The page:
Temperature Based Fan Control for the Raspberry Pi

The fan (3010S DC 5V 0.20A) I use in the NESPi CASE with a Rapsberry Pi 3 Model B+ is quite loud. To reduce the noise, a system to switch the fan on/off based on demand was implemented.


Several similar approaches have been implemented; e.g.: TheDrHax/rpi-fan-control and How to control a fan to cool the CPU of your RaspBerryPi - Edo Scalafiotti or lowerning the supply voltage to 3.3 V: https://www.reddit.com/r/RetroPie/comments/80410w/nespi_fan_always_on/

Control Circuit

The fan has two wires: +5 V and ground. It is controlled with a GPIO pin connected to a custom MOSFET circuit supplying the fan. The used n-channel IRF3710 MOSFET requires a Gate Threshold Voltage above the 3.3 V of the GPIO pin. Thus, a drive circuit similar to Fig 1. Inverting Driver was constructed (The pull down transistor R6 for the transistor base was omitted). Parts were chosen by what I had lying around.

The completed circuit:
circuit front
circuit back

The inverting configuration results in the default state of the fan being on. Which theoretically is safer with respect to high temperatures and also allows the takeover of the software control after startup to be audibly confirmed.


A hole was drilled in the support structure of a screw hole of the case. Using a zip tie through the MOSFET heat sink the circuit was affixed to the case.

installation of circuit

The circuit is connected to the 2 pin fan connector on the case circuit board and to GPIO pin 21 on the Rapsberry Pi with the green wire. The fan is connected to the 2 pin header on the control circuit.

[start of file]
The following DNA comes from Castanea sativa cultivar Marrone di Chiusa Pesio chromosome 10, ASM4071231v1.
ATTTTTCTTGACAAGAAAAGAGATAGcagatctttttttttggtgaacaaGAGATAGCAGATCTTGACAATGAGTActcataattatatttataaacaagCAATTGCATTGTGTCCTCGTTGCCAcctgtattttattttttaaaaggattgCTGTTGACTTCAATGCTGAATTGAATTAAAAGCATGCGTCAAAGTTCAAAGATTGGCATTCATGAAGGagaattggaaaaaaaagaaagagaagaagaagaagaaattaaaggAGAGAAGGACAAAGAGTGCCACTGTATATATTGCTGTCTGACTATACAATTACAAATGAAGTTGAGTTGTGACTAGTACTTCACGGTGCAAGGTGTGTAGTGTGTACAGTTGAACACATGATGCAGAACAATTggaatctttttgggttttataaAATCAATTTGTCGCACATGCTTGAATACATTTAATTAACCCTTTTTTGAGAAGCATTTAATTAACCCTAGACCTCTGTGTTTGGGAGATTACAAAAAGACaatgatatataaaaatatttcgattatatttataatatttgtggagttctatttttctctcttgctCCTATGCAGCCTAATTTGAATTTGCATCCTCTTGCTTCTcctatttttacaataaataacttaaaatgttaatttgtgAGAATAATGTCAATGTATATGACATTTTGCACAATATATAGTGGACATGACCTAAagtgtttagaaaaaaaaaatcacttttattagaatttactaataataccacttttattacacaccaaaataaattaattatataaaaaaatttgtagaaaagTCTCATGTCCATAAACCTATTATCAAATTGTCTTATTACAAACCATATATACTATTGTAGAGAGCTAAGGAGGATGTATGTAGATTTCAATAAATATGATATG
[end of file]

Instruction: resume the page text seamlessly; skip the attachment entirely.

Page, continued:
Control Software

The software is a C++ program reading the CPU temperature from /sys/ and using the WiringPi library to control the fan with a GPIO pin. When the on or off threshold temperature is reached, the fan is switched on respectively off.

Due to the use of systemd for starting the program no special damonization code is needed (see: New-Syle Daemons). A .service file for systemd is provided.

Pulse Width Modulation

A try with Pulse Width Modulation (PWM) had no usable success; both with Software and Hardware Modulation. While the fan could be slowed somewhat (not to low percentages ~30%), the modulation increased the noise. A dedicated PWM input on the fan (4 wire connector) would probably be needed for a successful PWM.

Contrary success using Software PWM is noted by: soulgriever/FanGPIO and GPIO en C: Control automático de ventilador según temperatura - josrios

Source Code

The source code is at: